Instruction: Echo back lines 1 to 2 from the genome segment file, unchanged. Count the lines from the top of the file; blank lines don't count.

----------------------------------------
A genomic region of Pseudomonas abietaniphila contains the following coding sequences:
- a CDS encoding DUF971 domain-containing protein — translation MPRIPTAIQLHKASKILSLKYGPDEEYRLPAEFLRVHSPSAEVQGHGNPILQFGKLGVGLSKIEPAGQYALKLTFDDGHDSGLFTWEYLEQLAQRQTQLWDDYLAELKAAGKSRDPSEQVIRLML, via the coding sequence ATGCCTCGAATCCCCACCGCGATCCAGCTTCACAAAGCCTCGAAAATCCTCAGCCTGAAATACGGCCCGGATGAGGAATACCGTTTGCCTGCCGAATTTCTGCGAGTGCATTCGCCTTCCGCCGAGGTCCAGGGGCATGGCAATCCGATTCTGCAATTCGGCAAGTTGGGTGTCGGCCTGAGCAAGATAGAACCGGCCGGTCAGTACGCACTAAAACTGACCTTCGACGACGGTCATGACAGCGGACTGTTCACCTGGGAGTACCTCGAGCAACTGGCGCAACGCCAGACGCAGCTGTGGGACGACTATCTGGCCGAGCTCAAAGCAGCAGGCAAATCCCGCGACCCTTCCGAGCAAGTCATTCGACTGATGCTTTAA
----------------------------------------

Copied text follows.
A genomic region of Pseudomonas abietaniphila contains the following coding sequences:
- a CDS encoding DUF971 domain-containing protein — translation MPRIPTAIQLHKASKILSLKYGPDEEYRLPAEFLRVHSPSAEVQGHGNPILQFGKLGVGLSKIEPAGQYALKLTFDDGHDSGLFTWEYLEQLAQRQTQLWDDYLAELKAAGKSRDPSEQVIRLML, via the coding sequence ATGCCTCGAATCCCCACCGCGATCCAGCTTCACAAAGCCTCGAAAATCCTCAGCCTGAAATACGGCCCGGATGAGGAATACCGTTTGCCTGCCGAATTTCTGCGAGTGCATTCGCCTTCCGCCGAGGTCCAGGGGCATGGCAATCCGATTCTGCAATTCGGCAAGTTGGGTGTCGGCCTGAGCAAGATAGAACCGGCCGGTCAGTACGCACTAAAACTGACCTTCGACGACGGTCATGACAGCGGACTGTTCACCTGGGAGTACCTCGAGCAACTGGCGCAACGCCAGACGCAGCTGTGGGACGACTATCTGGCCGAGCTCAAAGCAGCAGGCAAATCCCGCGACCCTTCCGAGCAAGTCATTCGACTGATGCTTTAA